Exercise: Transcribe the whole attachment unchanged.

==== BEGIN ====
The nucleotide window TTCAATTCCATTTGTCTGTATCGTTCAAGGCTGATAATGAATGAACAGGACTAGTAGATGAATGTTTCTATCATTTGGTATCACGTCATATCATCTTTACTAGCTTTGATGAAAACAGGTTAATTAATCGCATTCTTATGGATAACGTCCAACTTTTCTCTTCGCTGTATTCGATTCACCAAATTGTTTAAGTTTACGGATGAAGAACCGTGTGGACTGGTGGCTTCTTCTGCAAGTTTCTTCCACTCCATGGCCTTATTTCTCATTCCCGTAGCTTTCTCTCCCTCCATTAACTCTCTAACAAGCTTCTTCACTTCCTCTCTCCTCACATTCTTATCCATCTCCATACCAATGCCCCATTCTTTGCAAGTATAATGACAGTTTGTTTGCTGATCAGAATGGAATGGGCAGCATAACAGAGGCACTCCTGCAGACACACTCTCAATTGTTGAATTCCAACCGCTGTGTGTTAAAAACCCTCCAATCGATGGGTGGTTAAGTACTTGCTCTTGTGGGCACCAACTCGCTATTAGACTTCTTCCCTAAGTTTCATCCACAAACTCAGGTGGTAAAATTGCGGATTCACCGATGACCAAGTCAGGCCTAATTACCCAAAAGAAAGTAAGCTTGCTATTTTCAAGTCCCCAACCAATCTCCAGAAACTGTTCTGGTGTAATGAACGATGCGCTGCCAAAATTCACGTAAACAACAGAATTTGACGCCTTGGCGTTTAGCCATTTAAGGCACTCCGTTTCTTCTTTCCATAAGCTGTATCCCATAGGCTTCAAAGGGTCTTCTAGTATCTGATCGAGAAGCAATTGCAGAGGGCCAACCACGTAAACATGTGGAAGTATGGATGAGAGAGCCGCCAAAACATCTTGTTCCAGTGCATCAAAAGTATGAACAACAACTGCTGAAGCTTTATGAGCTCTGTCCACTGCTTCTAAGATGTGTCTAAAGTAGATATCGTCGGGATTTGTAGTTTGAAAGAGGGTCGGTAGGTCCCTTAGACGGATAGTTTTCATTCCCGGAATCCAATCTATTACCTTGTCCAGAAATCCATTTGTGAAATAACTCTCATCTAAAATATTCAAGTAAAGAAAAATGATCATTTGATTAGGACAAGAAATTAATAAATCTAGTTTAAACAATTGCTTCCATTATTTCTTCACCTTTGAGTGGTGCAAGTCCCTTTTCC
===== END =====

The nucleotide window TTCAATTCCATTTGTCTGTATCGTTCAAGGCTGATAATGAATGAACAGGACTAGTAGATGAATGTTTCTATCATTTGGTATCACGTCATATCATCTTTACTAGCTTTGATGAAAACAGGTTAATTAATCGCATTCTTATGGATAACGTCCAACTTTTCTCTTCGCTGTATTCGATTCACCAAATTGTTTAAGTTTACGGATGAAGAACCGTGTGGACTGGTGGCTTCTTCTGCAAGTTTCTTCCACTCCATGGCCTTATTTCTCATTCCCGTAGCTTTCTCTCCCTCCATTAACTCTCTAACAAGCTTCTTCACTTCCTCTCTCCTCACATTCTTATCCATCTCCATACCAATGCCCCATTCTTTGCAAGTATAATGACAGTTTGTTTGCTGATCAGAATGGAATGGGCAGCATAACAGAGGCACTCCTGCAGACACACTCTCAATTGTTGAATTCCAACCGCTGTGTGTTAAAAACCCTCCAATCGATGGGTGGTTAAGTACTTGCTCTTGTGGGCACCAACTCGCTATTAGACTTCTTCCCTAAGTTTCATCCACAAACTCAGGTGGTAAAATTGCGGATTCACCGATGACCAAGTCAGGCCTAATTACCCAAAAGAAAGTAAGCTTGCTATTTTCAAGTCCCCAACCAATCTCCAGAAACTGTTCTGGTGTAATGAACGATGCGCTGCCAAAATTCACGTAAACAACAGAATTTGACGCCTTGGCGTTTAGCCATTTAAGGCACTCCGTTTCTTCTTTCCATAAGCTGTATCCCATAGGCTTCAAAGGGTCTTCTAGTATCTGATCGAGAAGCAATTGCAGAGGGCCAACCACGTAAACATGTGGAAGTATGGATGAGAGAGCCGCCAAAACATCTTGTTCCAGTGCATCAAAAGTATGAACAACAACTGCTGAAGCTTTATGAGCTCTGTCCACTGCTTCTAAGATGTGTCTAAAGTAGATATCGTCGGGATTTGTAGTTTGAAAGAGGGTCGGTAGGTCCCTTAGACGGATAGTTTTCATTCCCGGAATCCAATCTATTACCTTGTCCAGAAATCCATTTGTGAAATAACTCTCATCTAAAATATTCAAGTAAAGAAAAATGATCATTTGATTAGGACAAGAAATTAATAAATCTAGTTTAAACAATTGCTTCCATTATTTCTTCACCTTTGAGTGGTGCAAGTCCCTTTTCC